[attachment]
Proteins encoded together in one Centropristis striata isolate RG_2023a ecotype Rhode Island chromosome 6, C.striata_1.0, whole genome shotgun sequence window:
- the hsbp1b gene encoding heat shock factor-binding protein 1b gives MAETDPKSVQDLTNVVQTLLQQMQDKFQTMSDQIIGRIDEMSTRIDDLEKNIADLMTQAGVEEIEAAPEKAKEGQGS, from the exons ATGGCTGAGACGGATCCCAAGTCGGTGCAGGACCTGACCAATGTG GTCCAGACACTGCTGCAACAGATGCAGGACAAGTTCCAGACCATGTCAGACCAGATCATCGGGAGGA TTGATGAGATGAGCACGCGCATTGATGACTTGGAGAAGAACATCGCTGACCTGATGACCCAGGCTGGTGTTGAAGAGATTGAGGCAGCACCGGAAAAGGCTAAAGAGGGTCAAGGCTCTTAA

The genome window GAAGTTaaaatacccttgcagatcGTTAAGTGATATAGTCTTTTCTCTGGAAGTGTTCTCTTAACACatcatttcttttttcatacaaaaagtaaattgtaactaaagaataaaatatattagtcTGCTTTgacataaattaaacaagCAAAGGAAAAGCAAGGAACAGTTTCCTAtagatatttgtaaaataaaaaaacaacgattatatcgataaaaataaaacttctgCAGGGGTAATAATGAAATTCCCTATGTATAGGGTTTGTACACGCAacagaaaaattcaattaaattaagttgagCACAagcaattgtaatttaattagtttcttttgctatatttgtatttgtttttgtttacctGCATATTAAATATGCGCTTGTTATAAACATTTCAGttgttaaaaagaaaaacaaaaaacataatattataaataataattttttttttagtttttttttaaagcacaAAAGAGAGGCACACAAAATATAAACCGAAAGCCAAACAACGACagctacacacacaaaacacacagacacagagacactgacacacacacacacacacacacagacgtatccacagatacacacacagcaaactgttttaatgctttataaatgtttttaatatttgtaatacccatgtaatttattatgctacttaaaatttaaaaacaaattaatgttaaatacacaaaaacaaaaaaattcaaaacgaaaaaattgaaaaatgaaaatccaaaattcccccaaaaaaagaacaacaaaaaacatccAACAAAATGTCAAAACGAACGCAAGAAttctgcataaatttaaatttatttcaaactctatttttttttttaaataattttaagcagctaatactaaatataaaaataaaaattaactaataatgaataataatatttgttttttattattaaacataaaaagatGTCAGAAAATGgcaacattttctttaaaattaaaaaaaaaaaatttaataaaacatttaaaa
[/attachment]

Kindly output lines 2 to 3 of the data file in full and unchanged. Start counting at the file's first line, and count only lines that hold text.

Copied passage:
- the hsbp1b gene encoding heat shock factor-binding protein 1b gives MAETDPKSVQDLTNVVQTLLQQMQDKFQTMSDQIIGRIDEMSTRIDDLEKNIADLMTQAGVEEIEAAPEKAKEGQGS, from the exons ATGGCTGAGACGGATCCCAAGTCGGTGCAGGACCTGACCAATGTG GTCCAGACACTGCTGCAACAGATGCAGGACAAGTTCCAGACCATGTCAGACCAGATCATCGGGAGGA TTGATGAGATGAGCACGCGCATTGATGACTTGGAGAAGAACATCGCTGACCTGATGACCCAGGCTGGTGTTGAAGAGATTGAGGCAGCACCGGAAAAGGCTAAAGAGGGTCAAGGCTCTTAA

The genome window GAAGTTaaaatacccttgcagatcGTTAAGTGATATAGTCTTTTCTCTGGAAGTGTTCTCTTAACACatcatttcttttttcatacaaaaagtaaattgtaactaaagaataaaatatattagtcTGCTTTgacataaattaaacaagCAAAGGAAAAGCAAGGAACAGTTTCCTAtagatatttgtaaaataaaaaaacaacgattatatcgataaaaataaaacttctgCAGGGGTAATAATGAAATTCCCTATGTATAGGGTTTGTACACGCAacagaaaaattcaattaaattaagttgagCACAagcaattgtaatttaattagtttcttttgctatatttgtatttgtttttgtttacctGCATATTAAATATGCGCTTGTTATAAACATTTCAGttgttaaaaagaaaaacaaaaaacataatattataaataataattttttttttagtttttttttaaagcacaAAAGAGAGGCACACAAAATATAAACCGAAAGCCAAACAACGACagctacacacacaaaacacacagacacagagacactgacacacacacacacacacacacagacgtatccacagatacacacacagcaaactgttttaatgctttataaatgtttttaatatttgtaatacccatgtaatttattatgctacttaaaatttaaaaacaaattaatgttaaatacacaaaaacaaaaaaattcaaaacgaaaaaattgaaaaatgaaaatccaaaattcccccaaaaaaagaacaacaaaaaacatccAACAAAATGTCAAAACGAACGCAAGAAttctgcataaatttaaatttatttcaaactctatttttttttttaaataattttaagcagctaatactaaatataaaaataaaaattaactaataatgaataataatatttgttttttattattaaacataaaaagatGTCAGAAAATGgcaacattttctttaaaattaaaaaaaaaaaatttaataaaacatttaaaa